Cover Image

May 15, 2006

Vol.194 / No.17
Of Many Things
George M. AndersonMay 15, 2006

The first cold day of the approaching winter found me at the Hoboken Shelter in New Jersey, the only shelter in that rapidly gentrifying city across the Hudson River from Manhattan (www.hobokenshelter.org). Housed in a 19th-century Lutheran church, the shelter has had as its guiding spirit for three

Faith in Focus
Theresa FurlowMay 15, 2006

My pager went off at 5 p.m., just after my husband and I had come home from work. I called the long-term care facility where I was the director of nurses. The receptionist told me to call immediately the emergency room of one of our local hospitals. When I asked for the nurse who had left the messag

News

Peace Gathering Marks 20 Years Since AssisiThemes of prayer, peace, justice, love, dialogue and care for the poor intermingled as representatives of world religions gathered in Washington, D.C., on April 26 for the 2006 International Prayer for Peace. It marked the 20th anniversary of the first such

The Word

One of the most prominent and profound words in John rsquo s theological lexicon is the term for ldquo remain in abide dwell in rdquo Greek menein It describes the relationship with God that Jesus rsquo life death and resurrection have made possible for those who believe and love The readin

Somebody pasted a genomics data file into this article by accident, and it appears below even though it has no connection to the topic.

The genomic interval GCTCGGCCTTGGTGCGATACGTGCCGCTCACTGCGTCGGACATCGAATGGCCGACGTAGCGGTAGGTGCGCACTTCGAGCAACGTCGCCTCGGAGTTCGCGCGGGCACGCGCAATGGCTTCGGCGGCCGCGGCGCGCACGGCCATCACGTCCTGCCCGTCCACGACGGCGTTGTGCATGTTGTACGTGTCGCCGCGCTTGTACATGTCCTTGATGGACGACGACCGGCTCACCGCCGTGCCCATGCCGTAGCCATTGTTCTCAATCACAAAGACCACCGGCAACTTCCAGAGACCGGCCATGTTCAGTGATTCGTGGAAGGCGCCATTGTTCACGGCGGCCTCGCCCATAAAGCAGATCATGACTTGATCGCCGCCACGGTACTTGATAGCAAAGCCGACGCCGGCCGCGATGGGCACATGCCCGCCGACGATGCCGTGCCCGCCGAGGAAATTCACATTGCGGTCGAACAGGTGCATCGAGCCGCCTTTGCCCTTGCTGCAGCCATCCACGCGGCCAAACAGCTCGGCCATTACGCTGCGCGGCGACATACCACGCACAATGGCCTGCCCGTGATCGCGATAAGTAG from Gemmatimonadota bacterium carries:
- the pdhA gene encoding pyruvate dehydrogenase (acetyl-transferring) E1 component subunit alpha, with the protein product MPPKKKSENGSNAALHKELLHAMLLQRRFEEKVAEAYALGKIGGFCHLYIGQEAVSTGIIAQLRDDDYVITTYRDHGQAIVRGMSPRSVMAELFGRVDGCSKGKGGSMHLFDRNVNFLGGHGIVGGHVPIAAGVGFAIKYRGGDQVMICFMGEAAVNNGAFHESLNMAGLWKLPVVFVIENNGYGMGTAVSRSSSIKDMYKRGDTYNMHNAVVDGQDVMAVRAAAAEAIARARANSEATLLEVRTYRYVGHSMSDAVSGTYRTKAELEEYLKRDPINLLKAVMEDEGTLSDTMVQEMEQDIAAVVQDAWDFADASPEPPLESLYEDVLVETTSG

George M. AndersonMay 15, 2006

Buffalo, frigid northern city of—refugees? Yes, refugees. I spent a week in Buffalo last June helping out in a small Jesuit parish, St. Ann’s, located in one of the city’s poorest neighborhoods. Among the first issues the pastor told me about was the struggle of refugees and asylum

Current Comment
The EditorsMay 15, 2006

Professionals and PatriotsWashington has rumbled for years with rumors of professional dissent at the Pentagon and C.I.A. from Bush administration policies in the war on terror and the invasion of Iraq. Occasionally the dissent has become public, as when Gen. Eric Shinseki, then chairman of the Join

Faith in Focus

Though she first introduced me to intercontinental travel, Auntie Lee does not venture very far anymore. Mostly she is pushed in her wheelchair from bed to dining room, from recreation - movies, sing-alongs, the Rosary - to her usual post across from the nursing station at Abbott Terrace, a long-ter